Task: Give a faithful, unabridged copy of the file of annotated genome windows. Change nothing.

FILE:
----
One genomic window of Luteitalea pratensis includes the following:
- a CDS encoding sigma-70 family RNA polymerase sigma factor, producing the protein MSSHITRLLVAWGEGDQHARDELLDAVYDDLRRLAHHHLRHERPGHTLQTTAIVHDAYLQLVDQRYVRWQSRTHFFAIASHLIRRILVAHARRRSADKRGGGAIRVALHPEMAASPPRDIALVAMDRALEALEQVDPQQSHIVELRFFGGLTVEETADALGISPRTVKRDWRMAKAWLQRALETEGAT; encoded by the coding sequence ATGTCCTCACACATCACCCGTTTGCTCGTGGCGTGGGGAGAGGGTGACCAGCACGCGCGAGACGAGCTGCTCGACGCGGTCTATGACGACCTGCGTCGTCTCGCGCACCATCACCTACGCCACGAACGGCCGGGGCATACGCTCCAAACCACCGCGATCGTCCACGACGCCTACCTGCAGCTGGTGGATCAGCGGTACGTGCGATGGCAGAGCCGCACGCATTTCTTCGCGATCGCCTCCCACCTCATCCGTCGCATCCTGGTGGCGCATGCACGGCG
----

One genomic window of Luteitalea pratensis includes the following:
- a CDS encoding sigma-70 family RNA polymerase sigma factor, producing the protein MSSHITRLLVAWGEGDQHARDELLDAVYDDLRRLAHHHLRHERPGHTLQTTAIVHDAYLQLVDQRYVRWQSRTHFFAIASHLIRRILVAHARRRSADKRGGGAIRVALHPEMAASPPRDIALVAMDRALEALEQVDPQQSHIVELRFFGGLTVEETADALGISPRTVKRDWRMAKAWLQRALETEGAT; encoded by the coding sequence ATGTCCTCACACATCACCCGTTTGCTCGTGGCGTGGGGAGAGGGTGACCAGCACGCGCGAGACGAGCTGCTCGACGCGGTCTATGACGACCTGCGTCGTCTCGCGCACCATCACCTACGCCACGAACGGCCGGGGCATACGCTCCAAACCACCGCGATCGTCCACGACGCCTACCTGCAGCTGGTGGATCAGCGGTACGTGCGATGGCAGAGCCGCACGCATTTCTTCGCGATCGCCTCCCACCTCATCCGTCGCATCCTGGTGGCGCATGCACGGCG